NB Power is pulling out of a proposed joint project with Maritime Iron that would see a high-emission iron processing plant built in the village of Belledune.
Maritime Iron confirmed in a written statement that it was “surprised and disappointed” that the utility withdrew from talks on the proposal “despite continued positive progress which has already resolved most of the challenges to date”.
Maritime Iron had hoped to begin construction of the iron processing plant this year. He said he would create 1,300 direct jobs during construction and 200 permanent jobs during plant operations.
The plan was to connect the plant to NB Power’s Belledune Generating Station, which would burn gas by-products from the steel plant, allowing the utility to reduce its use of coal.
“NB Power’s decision to suspend negotiations means that we will jointly miss out on an important economic development opportunity in the province,” said the statement from Maritime Iron Vice President of Communications and Public Affairs Elena Mantagaris.
She said the company would continue to seek “direct engagement” with the provincial government to keep the project alive.
“We remain confident that there are multiple ways to move this project forward in New Brunswick,” she said.
But Maritime Iron’s own environmental impact assessment document, submitted to the province in January, made it clear that the project’s business case was stronger with NB Power’s involvement.
“A stand-alone operating scenario configuration was considered but was found to be less favorable than the integrated scenario configuration,” he said.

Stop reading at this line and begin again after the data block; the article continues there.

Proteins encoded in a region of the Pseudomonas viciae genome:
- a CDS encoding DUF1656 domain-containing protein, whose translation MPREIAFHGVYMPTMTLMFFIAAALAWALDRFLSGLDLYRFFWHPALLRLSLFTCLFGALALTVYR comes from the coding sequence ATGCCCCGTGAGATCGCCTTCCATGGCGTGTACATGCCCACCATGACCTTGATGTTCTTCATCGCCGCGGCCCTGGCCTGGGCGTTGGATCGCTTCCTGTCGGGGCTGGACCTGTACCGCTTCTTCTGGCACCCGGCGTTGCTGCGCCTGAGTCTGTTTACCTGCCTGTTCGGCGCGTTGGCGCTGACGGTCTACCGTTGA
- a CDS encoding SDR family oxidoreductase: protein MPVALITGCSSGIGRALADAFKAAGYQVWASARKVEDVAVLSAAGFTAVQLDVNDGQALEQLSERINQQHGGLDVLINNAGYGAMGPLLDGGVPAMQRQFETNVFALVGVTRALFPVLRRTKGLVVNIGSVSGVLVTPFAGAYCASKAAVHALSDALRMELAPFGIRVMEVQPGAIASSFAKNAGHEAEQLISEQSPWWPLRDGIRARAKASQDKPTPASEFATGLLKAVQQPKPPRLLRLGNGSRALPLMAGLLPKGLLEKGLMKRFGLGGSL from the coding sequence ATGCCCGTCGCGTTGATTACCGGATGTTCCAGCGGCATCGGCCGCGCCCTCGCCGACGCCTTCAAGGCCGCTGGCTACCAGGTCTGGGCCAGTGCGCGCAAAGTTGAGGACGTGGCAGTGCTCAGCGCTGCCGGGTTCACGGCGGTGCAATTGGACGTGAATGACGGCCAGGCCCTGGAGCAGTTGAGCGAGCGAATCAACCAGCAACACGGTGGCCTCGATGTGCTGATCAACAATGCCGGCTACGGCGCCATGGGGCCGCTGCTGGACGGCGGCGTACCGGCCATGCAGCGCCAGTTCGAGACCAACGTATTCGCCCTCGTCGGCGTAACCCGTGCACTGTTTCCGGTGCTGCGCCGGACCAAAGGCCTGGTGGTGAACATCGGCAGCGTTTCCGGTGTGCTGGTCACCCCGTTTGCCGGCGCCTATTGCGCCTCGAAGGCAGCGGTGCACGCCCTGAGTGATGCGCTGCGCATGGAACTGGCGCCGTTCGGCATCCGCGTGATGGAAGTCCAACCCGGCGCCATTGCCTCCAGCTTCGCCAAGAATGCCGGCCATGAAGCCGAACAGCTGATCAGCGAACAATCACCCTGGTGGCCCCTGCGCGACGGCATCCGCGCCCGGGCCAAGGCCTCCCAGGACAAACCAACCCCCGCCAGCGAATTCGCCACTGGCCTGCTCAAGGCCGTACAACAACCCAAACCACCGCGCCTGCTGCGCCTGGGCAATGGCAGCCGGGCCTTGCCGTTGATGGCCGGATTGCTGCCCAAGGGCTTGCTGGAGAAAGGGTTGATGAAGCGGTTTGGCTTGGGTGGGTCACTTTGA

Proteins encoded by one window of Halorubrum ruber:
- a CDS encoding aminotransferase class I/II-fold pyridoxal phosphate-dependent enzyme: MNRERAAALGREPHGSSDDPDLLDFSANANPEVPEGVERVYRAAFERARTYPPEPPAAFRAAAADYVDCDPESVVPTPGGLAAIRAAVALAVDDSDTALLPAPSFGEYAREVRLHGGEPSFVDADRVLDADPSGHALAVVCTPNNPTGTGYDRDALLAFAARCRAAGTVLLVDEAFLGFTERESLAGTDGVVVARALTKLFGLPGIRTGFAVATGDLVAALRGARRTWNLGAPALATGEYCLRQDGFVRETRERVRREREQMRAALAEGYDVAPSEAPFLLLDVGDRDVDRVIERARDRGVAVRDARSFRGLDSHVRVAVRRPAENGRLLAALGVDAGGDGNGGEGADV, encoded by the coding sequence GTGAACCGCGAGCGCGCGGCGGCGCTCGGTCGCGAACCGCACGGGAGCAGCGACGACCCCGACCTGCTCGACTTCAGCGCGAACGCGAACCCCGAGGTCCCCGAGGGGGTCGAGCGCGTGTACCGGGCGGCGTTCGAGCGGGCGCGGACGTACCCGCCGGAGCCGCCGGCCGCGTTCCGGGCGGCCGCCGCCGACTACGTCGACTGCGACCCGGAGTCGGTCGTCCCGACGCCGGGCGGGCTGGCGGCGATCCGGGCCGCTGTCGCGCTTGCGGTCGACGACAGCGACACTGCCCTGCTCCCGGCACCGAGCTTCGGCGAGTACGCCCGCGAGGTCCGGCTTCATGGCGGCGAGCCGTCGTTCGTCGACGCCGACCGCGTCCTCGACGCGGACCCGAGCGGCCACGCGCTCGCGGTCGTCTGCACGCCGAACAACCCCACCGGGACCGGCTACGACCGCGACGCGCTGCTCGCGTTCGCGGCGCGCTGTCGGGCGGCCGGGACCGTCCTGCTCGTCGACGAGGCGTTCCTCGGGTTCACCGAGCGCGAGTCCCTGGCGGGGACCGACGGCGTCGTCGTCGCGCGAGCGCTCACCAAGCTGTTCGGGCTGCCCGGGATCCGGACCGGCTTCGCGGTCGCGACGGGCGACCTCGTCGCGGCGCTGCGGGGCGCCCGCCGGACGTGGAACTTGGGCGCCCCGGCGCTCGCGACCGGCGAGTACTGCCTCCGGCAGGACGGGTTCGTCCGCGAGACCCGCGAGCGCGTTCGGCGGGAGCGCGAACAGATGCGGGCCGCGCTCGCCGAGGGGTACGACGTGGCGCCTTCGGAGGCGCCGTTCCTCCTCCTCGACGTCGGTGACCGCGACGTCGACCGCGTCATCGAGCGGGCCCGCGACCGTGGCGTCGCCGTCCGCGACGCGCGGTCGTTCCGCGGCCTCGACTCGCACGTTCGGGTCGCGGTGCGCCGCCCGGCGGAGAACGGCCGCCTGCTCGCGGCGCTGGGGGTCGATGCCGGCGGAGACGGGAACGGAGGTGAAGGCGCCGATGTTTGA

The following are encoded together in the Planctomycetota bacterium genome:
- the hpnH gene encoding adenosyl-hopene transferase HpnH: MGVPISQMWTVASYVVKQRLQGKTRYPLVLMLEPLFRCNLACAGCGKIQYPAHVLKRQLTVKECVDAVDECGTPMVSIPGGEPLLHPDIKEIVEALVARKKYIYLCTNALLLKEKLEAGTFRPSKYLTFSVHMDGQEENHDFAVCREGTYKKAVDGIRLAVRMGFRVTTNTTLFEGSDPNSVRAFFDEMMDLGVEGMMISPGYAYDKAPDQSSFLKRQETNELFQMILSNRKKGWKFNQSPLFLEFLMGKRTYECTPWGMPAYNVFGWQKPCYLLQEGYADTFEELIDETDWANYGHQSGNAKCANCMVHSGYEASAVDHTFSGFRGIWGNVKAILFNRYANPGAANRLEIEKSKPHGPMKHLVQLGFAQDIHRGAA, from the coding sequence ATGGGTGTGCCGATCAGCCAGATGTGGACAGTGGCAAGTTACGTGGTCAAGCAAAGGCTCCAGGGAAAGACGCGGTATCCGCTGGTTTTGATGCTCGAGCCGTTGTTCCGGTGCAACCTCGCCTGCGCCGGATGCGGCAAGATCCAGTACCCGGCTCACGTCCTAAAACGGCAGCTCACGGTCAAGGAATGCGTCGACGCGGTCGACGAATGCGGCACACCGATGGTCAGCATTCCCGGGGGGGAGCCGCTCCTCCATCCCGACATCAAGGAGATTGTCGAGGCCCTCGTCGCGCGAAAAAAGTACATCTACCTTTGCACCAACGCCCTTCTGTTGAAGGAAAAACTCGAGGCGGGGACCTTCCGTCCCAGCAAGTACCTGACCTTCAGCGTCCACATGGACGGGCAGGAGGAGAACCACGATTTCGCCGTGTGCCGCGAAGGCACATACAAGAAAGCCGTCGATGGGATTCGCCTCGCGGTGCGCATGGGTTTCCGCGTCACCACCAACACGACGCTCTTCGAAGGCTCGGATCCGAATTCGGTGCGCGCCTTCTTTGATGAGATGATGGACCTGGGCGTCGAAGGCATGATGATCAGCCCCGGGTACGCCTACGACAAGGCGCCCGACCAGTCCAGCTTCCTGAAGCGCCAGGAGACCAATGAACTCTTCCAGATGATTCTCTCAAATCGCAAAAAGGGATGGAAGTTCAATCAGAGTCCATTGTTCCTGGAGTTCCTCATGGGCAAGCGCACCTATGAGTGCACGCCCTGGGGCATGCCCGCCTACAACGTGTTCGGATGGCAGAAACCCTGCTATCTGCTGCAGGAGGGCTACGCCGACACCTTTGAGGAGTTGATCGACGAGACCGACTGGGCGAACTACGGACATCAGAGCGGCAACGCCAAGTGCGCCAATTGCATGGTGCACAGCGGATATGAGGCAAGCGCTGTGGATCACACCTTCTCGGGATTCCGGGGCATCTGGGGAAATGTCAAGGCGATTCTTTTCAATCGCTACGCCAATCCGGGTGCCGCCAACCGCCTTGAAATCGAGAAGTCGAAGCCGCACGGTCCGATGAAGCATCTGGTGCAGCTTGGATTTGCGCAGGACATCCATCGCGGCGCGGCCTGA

The document says to put the iron factory next to the generator the station “would result in less overall greenhouse gas emissions and… significant savings in capital expenditure”.
Even with NB Power’s involvement, the proposal faced a huge environmental stumbling block.
Maritime Iron’s bid says the two facilities together would emit 4.9 million tonnes of greenhouse gases, almost double the 2.6 million tonnes Belledune currently emits alone.
NB Power’s withdrawal would mean even higher emissions: The EIA submission indicates that the two separately operated plants would emit 6.5 million tonnes of GHGs combined.
NB Power spokesperson Marc Belliveau declined to confirm the withdrawal from utility service on Friday afternoon.
In the EIA document, Maritime Iron argued that supplying the Belledune plant with a gaseous by-product as a fuel source would reduce coal consumption by 50% and allow the plant to continue operating after a phase-out of federal coal in 2030.
But any continued burning of coal at Belledune would require the province to sign a so-called equivalency agreement with Ottawa to exempt the plant from phase-out in exchange for equal emission reductions elsewhere in New Brunswick.
Maritime Iron argued that its plant’s higher emissions would be offset by global emission reductions, as the New Brunswick plant would move higher-emitting iron transformers to other countries and benefit from longer distances. shorter shipping for buyers.
But Canada and New Brunswick cannot get any credit for such reductions because there is no global agreement in place on how to measure and trade the reduction credits.
New Brunswick’s official emission reduction target for 2030 is 14.1 million tonnes. Data from 2018 shows the province emitted 13.2 tonnes in 2018, meaning that the 2.3 million net increase from the Maritime Iron plant would cause the province to start exceeding targets again.
“The implementation of the project will make it difficult for New Brunswick to meet its current ambitious climate change target” once the plant begins operating in 2022, Maritime Iron said in its EIA submission.